These same children grew up in a culture that was (and still is) becoming more politically polarized. Republicans and Democrats have never particularly liked each other, but survey data going back to the 1970s show that on average, their mutual dislike used to be surprisingly mild. Negative feelings have grown steadily stronger, however, particularly since the early 2000s. Political scientists call this process "affective partisan polarization," and it is a very serious problem for any democracy. As each side increasingly demonizes the other, compromise becomes more difficult. A recent study shows that implicit or unconscious biases are now at least as strong across political parties as they are across races.

So it's not hard to imagine why students arriving on campus today might be more desirous of protection and more hostile toward ideological opponents than in generations past. This hostility, and the self-righteousness fueled by strong partisan emotions, can be expected to add force to any moral crusade. A principle of moral psychology is that "morality binds and blinds." Part of what we do when we make moral judgments is express allegiance to a team. But that can interfere with our ability to think critically. Acknowledging that the other side's viewpoint has any merit is risky - your teammates may see you as a traitor.
This last point ties into what Haidt has coined as six moral foundations that govern our moral reasoning and decision-making. These foundations are:
  1. Care/harm: cherishing and protecting others
  2. Fairness/cheating: rendering justice according to shared rules
  3. Liberty/oppression: the loathing of tyranny; opposite of oppression
  4. Loyalty/betrayal: standing with your group, family, nation
  5. Authority/subversion: submitting to tradition and legitimate author
  6. Sanctity/degradation: abhorrence for disgusting things, foods, actions
The research that Professor Jonathan Haidt has done shows that liberals rely mostly on the first three moral foundations, whereas conservatives use all six of them more effectively. It's an interesting finding, and one that strongly suggests pronounced differences between people's 'moral matrices'. We all share the same planet, but we apparently live within different worlds on it.

According to Haidt, his own identification and position as a liberal has changed over the years of his research; what he learned has basically forced him to redefine himself as mostly conservative.

Professor Jordan Peterson commented on this topic during a fascinating discussion he had with Haidt last year ('The Perilous State of the University'):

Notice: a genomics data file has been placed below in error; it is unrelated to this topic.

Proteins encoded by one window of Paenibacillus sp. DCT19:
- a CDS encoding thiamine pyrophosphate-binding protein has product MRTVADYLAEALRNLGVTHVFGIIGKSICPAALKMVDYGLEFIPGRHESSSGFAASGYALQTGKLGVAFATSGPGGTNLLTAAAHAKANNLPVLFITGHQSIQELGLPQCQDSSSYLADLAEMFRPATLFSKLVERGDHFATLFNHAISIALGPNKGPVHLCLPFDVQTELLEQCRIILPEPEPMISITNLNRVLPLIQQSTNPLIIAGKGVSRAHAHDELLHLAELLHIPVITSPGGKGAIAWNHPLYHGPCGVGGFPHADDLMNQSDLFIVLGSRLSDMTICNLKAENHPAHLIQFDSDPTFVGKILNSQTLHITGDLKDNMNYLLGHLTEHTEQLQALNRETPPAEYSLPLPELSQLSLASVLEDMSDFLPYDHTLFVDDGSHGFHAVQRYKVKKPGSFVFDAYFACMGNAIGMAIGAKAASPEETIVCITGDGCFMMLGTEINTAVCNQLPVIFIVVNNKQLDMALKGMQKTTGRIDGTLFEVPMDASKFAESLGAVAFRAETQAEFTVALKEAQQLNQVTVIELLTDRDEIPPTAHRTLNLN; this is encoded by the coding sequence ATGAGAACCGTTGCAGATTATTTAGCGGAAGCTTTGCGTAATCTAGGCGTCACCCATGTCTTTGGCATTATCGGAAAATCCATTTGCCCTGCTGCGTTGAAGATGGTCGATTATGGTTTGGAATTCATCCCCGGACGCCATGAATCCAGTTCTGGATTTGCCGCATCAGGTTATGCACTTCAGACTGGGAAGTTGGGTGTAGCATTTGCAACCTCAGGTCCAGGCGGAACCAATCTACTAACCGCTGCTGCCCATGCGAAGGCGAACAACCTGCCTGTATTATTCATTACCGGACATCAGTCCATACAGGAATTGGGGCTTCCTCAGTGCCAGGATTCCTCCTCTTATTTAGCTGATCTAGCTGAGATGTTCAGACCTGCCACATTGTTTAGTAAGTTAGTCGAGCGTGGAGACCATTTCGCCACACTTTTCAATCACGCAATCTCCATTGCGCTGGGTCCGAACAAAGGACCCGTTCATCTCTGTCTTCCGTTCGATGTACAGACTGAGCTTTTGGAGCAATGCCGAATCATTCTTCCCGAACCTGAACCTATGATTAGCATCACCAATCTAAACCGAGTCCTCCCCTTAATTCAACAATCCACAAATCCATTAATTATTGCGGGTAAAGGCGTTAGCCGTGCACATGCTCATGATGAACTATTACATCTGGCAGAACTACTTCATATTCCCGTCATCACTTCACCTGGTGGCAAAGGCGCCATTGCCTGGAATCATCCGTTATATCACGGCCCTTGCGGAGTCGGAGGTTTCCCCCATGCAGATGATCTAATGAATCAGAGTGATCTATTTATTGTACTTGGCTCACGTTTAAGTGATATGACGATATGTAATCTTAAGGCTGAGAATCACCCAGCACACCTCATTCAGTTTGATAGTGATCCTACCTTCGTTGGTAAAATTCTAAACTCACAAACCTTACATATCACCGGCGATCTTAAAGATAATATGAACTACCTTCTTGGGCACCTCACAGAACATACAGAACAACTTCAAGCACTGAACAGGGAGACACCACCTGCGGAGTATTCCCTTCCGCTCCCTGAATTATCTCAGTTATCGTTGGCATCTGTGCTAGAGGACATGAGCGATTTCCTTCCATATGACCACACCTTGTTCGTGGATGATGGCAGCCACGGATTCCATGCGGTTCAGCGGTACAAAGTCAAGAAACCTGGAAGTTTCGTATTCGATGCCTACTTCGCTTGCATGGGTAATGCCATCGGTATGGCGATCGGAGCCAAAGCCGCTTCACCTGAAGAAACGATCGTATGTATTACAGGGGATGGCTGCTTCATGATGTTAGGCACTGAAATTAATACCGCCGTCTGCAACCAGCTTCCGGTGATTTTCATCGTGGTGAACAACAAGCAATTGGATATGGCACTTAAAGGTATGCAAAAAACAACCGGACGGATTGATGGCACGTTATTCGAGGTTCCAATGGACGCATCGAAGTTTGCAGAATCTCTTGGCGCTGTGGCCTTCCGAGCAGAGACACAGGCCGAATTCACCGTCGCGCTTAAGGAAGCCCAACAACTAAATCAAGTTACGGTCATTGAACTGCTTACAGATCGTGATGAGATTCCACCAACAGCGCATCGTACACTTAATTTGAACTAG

"There are reasons why people see the world differently and you can't just easily say that one is right and one is wrong. The liberals are correct about the borders; that if you thicken them too much and diminish the information flow, you'll risk making the society so static that any radical environmental transformation will sink it.

But the conservatives are right in saying that you pay a big price with newcomers and new information, with regards to risk of exposure through contamination, but also to contaminating ideas.

I've always thought that the environment itself moves back and forth, like a snake in some sense. What we're trying to do is stay on the center of its back and the only way we can do that is by having people pull to the right and say "be careful," and also people pull to the left and say "well yeah, but be open." The dialogue and exchange of information allows us to maybe specify the center of that moving target and stay on the snake's back."
Different ideas attract different people depending on their psychological and spiritual make up. We can label those ideas as conservative or liberal, but their content can and does change as time goes by.

This brings up an interesting question (for me at least): would those people in the 1960s who supported Martin Luther King and voted for John F. Kennedy be conservatives or liberals today?

A fairly profound understanding of human psychology and the truth of human history is necessary to see objectively which ideologies and public figures are pathological and thus threaten to lead a nation (or world) towards destruction. History may not repeat, but it sure does rhyme, and it seems reasonable (if not expedient) to consider that the people that embraced fascist ideology in 1930s Germany had the same moral matrix as those who today march under the banner of anti-hate speech, equality, anti-racism, anti-sexism etc. etc.